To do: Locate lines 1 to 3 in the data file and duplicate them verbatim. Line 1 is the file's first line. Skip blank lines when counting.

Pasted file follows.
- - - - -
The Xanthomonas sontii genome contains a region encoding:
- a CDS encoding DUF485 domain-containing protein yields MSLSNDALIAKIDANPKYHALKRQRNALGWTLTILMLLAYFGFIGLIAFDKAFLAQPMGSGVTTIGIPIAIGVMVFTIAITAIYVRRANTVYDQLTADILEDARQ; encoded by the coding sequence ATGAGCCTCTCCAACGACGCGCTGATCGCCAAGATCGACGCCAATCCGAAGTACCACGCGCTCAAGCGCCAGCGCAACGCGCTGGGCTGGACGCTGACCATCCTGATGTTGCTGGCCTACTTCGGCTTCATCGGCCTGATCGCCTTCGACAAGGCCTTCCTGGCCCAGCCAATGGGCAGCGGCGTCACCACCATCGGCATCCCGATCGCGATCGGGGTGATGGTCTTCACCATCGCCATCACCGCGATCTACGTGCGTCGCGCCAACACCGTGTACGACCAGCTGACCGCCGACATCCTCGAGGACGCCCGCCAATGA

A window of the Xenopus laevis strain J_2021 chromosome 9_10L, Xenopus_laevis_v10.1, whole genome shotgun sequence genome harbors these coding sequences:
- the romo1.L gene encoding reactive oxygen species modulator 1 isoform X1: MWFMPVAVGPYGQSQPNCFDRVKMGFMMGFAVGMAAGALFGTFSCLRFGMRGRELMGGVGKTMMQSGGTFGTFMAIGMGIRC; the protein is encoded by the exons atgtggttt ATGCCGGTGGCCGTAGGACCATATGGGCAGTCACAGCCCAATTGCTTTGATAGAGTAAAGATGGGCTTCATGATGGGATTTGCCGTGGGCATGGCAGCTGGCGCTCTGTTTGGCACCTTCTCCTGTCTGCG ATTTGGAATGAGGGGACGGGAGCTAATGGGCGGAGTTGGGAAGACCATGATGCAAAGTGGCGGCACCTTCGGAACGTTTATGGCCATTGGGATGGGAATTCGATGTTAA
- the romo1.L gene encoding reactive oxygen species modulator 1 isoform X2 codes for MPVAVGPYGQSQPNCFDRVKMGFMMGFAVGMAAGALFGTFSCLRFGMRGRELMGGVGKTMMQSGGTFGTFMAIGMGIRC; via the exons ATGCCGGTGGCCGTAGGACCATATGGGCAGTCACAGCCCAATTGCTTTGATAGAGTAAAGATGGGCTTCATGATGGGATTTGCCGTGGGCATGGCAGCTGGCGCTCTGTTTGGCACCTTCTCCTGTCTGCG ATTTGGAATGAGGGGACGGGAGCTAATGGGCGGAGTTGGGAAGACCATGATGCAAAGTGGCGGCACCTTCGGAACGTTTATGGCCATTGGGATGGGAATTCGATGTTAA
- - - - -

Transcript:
The Xanthomonas sontii genome contains a region encoding:
- a CDS encoding DUF485 domain-containing protein yields MSLSNDALIAKIDANPKYHALKRQRNALGWTLTILMLLAYFGFIGLIAFDKAFLAQPMGSGVTTIGIPIAIGVMVFTIAITAIYVRRANTVYDQLTADILEDARQ; encoded by the coding sequence ATGAGCCTCTCCAACGACGCGCTGATCGCCAAGATCGACGCCAATCCGAAGTACCACGCGCTCAAGCGCCAGCGCAACGCGCTGGGCTGGACGCTGACCATCCTGATGTTGCTGGCCTACTTCGGCTTCATCGGCCTGATCGCCTTCGACAAGGCCTTCCTGGCCCAGCCAATGGGCAGCGGCGTCACCACCATCGGCATCCCGATCGCGATCGGGGTGATGGTCTTCACCATCGCCATCACCGCGATCTACGTGCGTCGCGCCAACACCGTGTACGACCAGCTGACCGCCGACATCCTCGAGGACGCCCGCCAATGA

A window of the Xenopus laevis strain J_2021 chromosome 9_10L, Xenopus_laevis_v10.1, whole genome shotgun sequence genome harbors these coding sequences: